Wednesday, 22 July 2009

For whom the bell toils...

So, here we are - the first 'review'. It took longer than expected to plough through Hemingway's first entry on the list, but I've caught up some time with The Maltese Falcon and, currently, Treasure Island. Falcon review to follow soon. Here we go, and feel free to have your say at the bottom:

For Whom the Bell Tolls, Ernest Hemingway

What’s it all about, Quirky?

In the midst of the Spanish Civil War, a young American volunteer, Robert Jordan, a man with an uncanny ability to blow the hell out of bridges, is sent high into the pine forests of the Spanish Sierra. His mission, to dynamite an important strategic bridge. Guided by an old man, Anselmo, to the guerrillas’ hideout, he has a few days to win the approval of the men, kill their leader, Pablo, before Pablo kills him, and fall in love with Maria, a beautiful girl haunted by her rape at the hands of Franco’s rebels, all the while avoiding capture and planning the blowing of the bridge.

This is a pleasant fiction, is it not?

No. An ‘important’ book, perhaps, but it sure isn’t pleasant. There are weighty issues here – death, freedom, independence, loss of innocence – and Hemingway didn’t hold back. The story is shrouded with a sense of impending doom, albeit one with a little hope and love trying to break through the darkness. When he got going, Hemingway created some powerful scenes. The account of Pablo’s gang taking a town by brutally massacring every single fascist, some shot by firing squad, some beaten to death, others chucked off a cliff, is almost, in itself, worth the reading of the entire 490 pages.

Perhaps the book’s biggest strength is the depth of its characters. Jordan isn’t the kind of protagonist you can instantly relate to, but he seeps into your subconscious as the story unfolds, much in the same way as Pilar, Pablo’s wife, does. Pilar is a vicious, foul-mouthed bitch at times, but she’s also proves to be a staunch ally to Jordan. Pablo is delicious – you want Jordan, hell, anyone, to take him out early on. But he proves somewhat difficult to dispatch, as does the book from one’s mind.

On my signal, unleash hell:

For Whom the Bell Tolls is hard going. Make no mistake. And the reason it’s hard going is down to Hemingway. There are too many issues with his style of writing that kept pulling me out of the story, such as his insistence in spelling out Robert Jordan’s full name on each and every time he is referred to; writers tend to shorten their characters to either their Christian name or surname when referred to outside dialogue, and more often than not within dialogue. But not Robert Jordan. He got the full treatment. It might sound petty, but it was damn annoying. If he’d called him Jordan throughout, he’d have probably knocked 50 pages off the book’s seemingly interminable length.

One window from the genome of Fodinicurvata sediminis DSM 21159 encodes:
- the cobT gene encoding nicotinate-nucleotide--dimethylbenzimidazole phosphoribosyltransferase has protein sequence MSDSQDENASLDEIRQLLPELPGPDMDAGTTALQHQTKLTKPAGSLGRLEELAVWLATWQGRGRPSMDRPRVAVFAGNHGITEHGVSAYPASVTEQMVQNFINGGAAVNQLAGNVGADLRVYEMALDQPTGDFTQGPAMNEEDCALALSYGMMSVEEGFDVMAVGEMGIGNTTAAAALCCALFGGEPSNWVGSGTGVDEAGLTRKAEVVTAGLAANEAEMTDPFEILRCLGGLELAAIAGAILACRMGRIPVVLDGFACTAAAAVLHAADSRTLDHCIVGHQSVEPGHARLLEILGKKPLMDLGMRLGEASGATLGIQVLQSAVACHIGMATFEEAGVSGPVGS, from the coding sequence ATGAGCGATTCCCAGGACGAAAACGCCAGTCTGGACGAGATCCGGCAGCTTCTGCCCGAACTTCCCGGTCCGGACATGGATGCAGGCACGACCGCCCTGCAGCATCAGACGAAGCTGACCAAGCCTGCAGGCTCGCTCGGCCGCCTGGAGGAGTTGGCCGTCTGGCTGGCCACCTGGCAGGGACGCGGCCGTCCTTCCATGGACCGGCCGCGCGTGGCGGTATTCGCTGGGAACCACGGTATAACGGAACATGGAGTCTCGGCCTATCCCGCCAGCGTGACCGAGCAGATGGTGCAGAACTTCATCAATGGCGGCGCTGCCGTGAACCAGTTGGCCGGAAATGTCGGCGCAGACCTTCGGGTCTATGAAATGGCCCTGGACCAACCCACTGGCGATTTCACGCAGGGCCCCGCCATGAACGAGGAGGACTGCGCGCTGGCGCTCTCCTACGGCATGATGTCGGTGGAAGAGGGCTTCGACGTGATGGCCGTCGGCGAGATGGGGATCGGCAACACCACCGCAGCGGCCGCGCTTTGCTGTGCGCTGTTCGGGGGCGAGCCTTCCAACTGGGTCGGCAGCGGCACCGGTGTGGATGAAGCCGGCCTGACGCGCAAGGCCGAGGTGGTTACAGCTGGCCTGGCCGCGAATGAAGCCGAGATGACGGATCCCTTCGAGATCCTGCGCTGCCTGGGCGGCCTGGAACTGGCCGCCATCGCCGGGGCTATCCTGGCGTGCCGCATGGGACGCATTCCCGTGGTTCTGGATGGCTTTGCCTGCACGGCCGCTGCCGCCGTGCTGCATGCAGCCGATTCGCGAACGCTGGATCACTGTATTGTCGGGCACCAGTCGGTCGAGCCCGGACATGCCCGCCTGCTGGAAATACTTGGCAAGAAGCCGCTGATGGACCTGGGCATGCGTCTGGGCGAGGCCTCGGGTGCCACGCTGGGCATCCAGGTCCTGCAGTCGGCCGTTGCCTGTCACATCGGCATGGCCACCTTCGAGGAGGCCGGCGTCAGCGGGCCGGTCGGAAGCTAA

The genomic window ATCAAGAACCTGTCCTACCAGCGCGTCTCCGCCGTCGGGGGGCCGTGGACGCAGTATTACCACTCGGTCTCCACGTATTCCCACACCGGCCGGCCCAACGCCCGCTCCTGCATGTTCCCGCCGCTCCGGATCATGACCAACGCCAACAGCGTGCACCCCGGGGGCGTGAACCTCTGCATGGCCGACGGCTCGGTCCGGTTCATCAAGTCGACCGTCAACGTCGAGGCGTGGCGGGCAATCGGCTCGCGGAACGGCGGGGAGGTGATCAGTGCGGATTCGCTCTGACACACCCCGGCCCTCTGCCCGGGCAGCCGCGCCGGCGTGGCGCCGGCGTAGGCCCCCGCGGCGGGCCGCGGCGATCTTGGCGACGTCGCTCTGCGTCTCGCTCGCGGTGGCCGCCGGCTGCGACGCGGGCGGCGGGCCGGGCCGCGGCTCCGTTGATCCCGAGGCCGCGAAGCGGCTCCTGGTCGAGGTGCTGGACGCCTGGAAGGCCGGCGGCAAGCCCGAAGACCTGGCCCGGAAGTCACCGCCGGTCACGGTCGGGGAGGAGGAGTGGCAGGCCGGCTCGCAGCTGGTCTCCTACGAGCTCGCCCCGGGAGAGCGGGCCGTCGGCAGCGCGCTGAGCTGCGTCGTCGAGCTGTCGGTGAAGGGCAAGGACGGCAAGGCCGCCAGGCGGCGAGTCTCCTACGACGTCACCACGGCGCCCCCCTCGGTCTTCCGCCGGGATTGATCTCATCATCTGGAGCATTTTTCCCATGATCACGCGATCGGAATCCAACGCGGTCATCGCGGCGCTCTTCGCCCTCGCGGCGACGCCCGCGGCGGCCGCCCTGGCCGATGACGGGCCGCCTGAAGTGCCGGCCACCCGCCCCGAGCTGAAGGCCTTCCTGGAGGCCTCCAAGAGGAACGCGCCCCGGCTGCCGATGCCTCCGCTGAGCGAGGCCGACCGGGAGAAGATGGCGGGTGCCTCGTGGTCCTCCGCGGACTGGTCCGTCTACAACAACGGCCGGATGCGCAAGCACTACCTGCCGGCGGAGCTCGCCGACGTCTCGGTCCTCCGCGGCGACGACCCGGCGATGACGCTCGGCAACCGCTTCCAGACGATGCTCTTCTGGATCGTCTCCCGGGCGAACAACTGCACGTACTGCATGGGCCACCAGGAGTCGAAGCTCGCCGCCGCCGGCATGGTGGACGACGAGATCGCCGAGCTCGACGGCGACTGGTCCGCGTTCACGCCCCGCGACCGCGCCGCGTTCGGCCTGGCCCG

Hemingway also took to repeating himself. Endlessly. And don’t get me started on the archaic dialogue, with all of its ‘thees’ and ‘thous’. He was, apparently, trying to convey the Spanish tongue, and much of the dialogue is, I’m told, a direct translation from Spanish, but it does make some unusual and awkward reading. Another irritating choice was Hemingway’s decision to shy away from using foul language, instead replacing all choice words with, for example, ‘obscenity’ or some such substitute. That may have been very noble, but it doesn’t work.

Point of view is a problem, too. Hemingway used third-person omniscient, which is fine, but frequently switched to long stretches of first-person internal monologue from Jordan (that’s Robert Jordan, to you), and the changes are often clumsy, with little flow. Dare I say it, an editor with more ink in his red pen might have done the trick. I’m sure I will be burning in some literary hell for daring to raise such criticisms of such an acclaimed writer, but there you have it.

The Verdict:

As I’ve not read any of Hemingway’s other works, I don’t want to judge him on the strength of one book. However, he was, by all accounts, held up at the time as a shining example of an economic writer, his journalistic background creating a sparse writing style. Apparently. But it doesn’t come across as very economic in this day and age. If he was alive today and wrote news stories and features akin to his writing in For Whom the Bell Tolls, I doubt he’d last a week on the Isle of Man Courier.

The story itself is fine, the themes important. The characters, by and large, are engaging. And some stretches of writing are beautiful. But the book is hamstrung by Hemingway’s use, and style, of internal monologue and his need to repeat himself ad nauseam. Not to mention the spelling out of Robert Jordan in full. Every. Bloody. Time. That said, it is a story that lingers long in the mind, despite its faults.


As it’s the first book on the list to be read, I guess it has to go straight in at number 1. But don’t expect it to stay there.

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